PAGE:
My mom used to always quote that famous saying, “Be kind because everyone is fighting a great battle.” I try to think about that. Even if there is someone I’m having a difficult time with in the relationship, I think, “What might be hurting them that there would be a projection of that coming outward?” It’s work we all have to do to understand how we need to walk through these tough moments.
When you begin to understand grief and trauma, you are shocked at how many people are acting out of their trauma. There are so many things that happen like that. One of the craziest and tiniest stories is when I was backing out of my driveway. I’ve got a driveway with two bushes on each side. I know I have to back out slowly because there’s a sidewalk. I’ve learned this over the years. I sort of creep out of my driveway.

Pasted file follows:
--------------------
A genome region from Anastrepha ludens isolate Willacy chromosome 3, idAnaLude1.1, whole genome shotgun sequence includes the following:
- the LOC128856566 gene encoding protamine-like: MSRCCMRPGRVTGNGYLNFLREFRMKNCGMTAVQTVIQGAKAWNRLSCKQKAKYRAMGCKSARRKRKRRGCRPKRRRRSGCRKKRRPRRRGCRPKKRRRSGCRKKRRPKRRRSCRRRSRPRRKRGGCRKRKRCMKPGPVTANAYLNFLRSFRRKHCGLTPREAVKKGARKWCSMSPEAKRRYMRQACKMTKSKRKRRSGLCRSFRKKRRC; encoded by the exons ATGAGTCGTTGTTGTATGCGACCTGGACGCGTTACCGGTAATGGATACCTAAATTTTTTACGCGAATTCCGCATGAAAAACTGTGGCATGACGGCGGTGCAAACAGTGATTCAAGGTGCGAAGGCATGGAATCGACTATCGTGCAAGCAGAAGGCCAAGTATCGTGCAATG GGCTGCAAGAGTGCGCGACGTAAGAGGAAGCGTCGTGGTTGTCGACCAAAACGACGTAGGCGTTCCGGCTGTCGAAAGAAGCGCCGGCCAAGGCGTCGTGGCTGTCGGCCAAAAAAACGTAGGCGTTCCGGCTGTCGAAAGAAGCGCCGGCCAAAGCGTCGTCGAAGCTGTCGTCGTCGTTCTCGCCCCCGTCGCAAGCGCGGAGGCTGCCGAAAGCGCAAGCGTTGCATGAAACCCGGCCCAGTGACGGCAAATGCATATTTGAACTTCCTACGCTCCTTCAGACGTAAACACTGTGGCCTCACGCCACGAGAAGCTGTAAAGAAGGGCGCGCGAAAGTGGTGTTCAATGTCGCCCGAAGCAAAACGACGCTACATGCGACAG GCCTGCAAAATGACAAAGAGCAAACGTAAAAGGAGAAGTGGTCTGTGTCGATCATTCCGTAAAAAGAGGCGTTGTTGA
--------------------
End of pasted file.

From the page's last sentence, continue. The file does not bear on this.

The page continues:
One day, I was creeping out of my driveway, and there was a woman who was walking. I was coming out when I saw her and I stopped. She was startled. She goes, “You could have hit me.” I said, “I know. That’s why I come out slow. I’m glad I stopped.” She said, “You could have hit me.” I went, “I understand. Luckily, I stopped. We’re good. I’m glad I was watching.” She’s like, “I can’t believe it.” She kept going on. She eventually walked and was still clearly upset and yelling. I said, “I’m apologizing for something that didn’t even happen. I stopped.”